At 13.4 percent, Texas has the second highest poverty rate among the six largest states, preceded by Florida at 13.5 percent. All of the six largest states and the nation overall saw a decrease in poverty rate between 2016 and 2018.

Source: U.S. Census Bureau, “Percentage of People in Poverty by State Using 2- and 3-Year Averages: 2015-2016 and 2017-2018” (https://www.census.gov/library/publications/2019/demo/p60-266.html); Definition of Poverty: U.S. Census Bureau, “Poverty Thresholds: 2019” (https://www.census.gov/data/tables/time-series/demo/income-poverty/historical-poverty-thresholds.html)

Poverty Rate by Region (2018)

Poverty Rate by Region (2018)

The 2018 poverty rate in Texas was 14.9 percent overall and 21.1 percent for children under 18; however, these rates vary widely by region. By a large margin, the Rio Grande region has the highest rates of overall and childhood poverty at 28 and 39 percent respectively – at least 11 percentage points higher than the next highest region. The Metroplex region had the lowest rates of poverty at 11 percent overall and 16 percent for those under 18. In all regions, the poverty rate for children was higher than for the total population.

In 2019, poverty was defined as having an income of $25,926 or less for a family of four with two children, or $13,300 or less for an individual under 65 years old.

Sources: Definition of Poverty: U.S. Census Bureau, “Poverty Thresholds: 2019” (https://www.census.gov/data/tables/time-series/demo/income-poverty/historical-poverty-thresholds.html); Poverty rates by region: U.S. Department of Agriculture, Economic Research Service, “Poverty estimates for the U.S., States, and counties, 2018” (http://www.ers.usda.gov/data-products/county-level-data-sets/download-data.aspx).

Percent Change in Child Homelessness from School Year 2015-16 to School Year 2017-18

Percent Change in Child Homelessness from School Year 2015-16 to School Year 2017-18
Texas had more than 230,000 homeless students enrolled in school in school year 2017-2018, double the number of enrolled homeless students in school year 2015-2016. This was a huge change compared to other large states and compared to the nation, likely due to the devastating impact of Hurricane Harvey in September 2017. Funding through the Federal Emergency Management Agency (FEMA) was insufficient to cover the costs of the extreme destruction of the natural disaster in the immediate aftermath, extending homelessness for many families.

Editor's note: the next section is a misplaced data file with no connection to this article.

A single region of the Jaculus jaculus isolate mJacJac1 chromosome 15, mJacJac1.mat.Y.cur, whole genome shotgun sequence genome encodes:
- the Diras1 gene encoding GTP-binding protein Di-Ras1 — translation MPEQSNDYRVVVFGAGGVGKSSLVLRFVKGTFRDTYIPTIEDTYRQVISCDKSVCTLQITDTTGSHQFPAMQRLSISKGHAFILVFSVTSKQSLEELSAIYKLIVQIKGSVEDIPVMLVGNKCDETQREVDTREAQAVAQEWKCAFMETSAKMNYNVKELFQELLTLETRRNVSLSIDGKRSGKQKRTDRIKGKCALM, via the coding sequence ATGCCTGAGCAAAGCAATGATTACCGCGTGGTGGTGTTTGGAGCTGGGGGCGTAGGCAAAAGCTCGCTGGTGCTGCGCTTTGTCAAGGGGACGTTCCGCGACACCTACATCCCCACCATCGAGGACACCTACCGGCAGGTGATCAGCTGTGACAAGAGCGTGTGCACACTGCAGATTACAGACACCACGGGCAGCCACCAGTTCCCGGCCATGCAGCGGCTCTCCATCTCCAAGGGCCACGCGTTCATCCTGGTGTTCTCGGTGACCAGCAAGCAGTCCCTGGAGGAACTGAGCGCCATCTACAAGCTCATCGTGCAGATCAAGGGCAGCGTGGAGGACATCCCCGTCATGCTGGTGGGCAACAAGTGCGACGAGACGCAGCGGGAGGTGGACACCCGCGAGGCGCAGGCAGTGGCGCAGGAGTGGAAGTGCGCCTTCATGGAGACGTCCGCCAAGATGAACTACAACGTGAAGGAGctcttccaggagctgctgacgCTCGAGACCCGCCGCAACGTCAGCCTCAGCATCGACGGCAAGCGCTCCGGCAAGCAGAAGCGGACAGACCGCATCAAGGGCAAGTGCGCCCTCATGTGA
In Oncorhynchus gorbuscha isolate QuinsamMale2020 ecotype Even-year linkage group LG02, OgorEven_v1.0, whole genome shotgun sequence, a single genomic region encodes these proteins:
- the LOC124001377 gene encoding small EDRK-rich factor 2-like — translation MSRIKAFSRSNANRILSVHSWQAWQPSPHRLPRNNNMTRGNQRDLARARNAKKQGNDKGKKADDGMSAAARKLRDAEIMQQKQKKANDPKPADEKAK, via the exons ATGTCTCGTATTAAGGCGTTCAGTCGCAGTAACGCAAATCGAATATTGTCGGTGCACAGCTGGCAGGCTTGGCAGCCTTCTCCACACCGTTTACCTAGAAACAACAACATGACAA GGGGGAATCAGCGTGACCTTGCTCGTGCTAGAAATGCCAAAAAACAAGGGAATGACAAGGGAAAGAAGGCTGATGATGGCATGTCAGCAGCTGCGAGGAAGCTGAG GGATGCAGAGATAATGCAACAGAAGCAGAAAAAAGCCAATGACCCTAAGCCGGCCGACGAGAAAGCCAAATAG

Nationwide, more than 1.5 million enrolled students were homeless during school year 2017-2018. Homeless students face struggles and barriers that students who are not homeless do not face – limited access to digital resources, difficulty finding a space to study, potential transportation issues, and inadequate resources to be involved in school or extra-curricular activities, among other things. The added stress of taking care of basic needs can make it a challenge to focus on academics and reach the students’ full learning potential.

Sources: Impact of Hurricane Harvey: Newsweek, Ballesteros, C. November 26, 2017, “Hurricane Harvey Victims: More than 20,000 Children in Houston are Homeless, Report Shows” (https://www.newsweek.com/hurricane-harvey-victims-homeless-fema-722640); Impact of Hurricane Harvey: Houston Chronicle, Ward, A. 2018, “Homeless after Harvey: For some, the historic flooding in Houston washed away shelters and security” (https://www.houstonchronicle.com/news/houston-weather/hurricaneharvey/article/Homeless-after-Harvey-For-some-the-historic-13171309.php); All Other: National Center for Homeless Education, “Federal Data Summary, School Years 2015-16 Through 2017-18, Education for Homeless Children and Youth” (https://nche.ed.gov/wp-content/uploads/2020/01/Federal-Data-Summary-SY-15.16-to-17.18-Published-1.30.2020.pdf).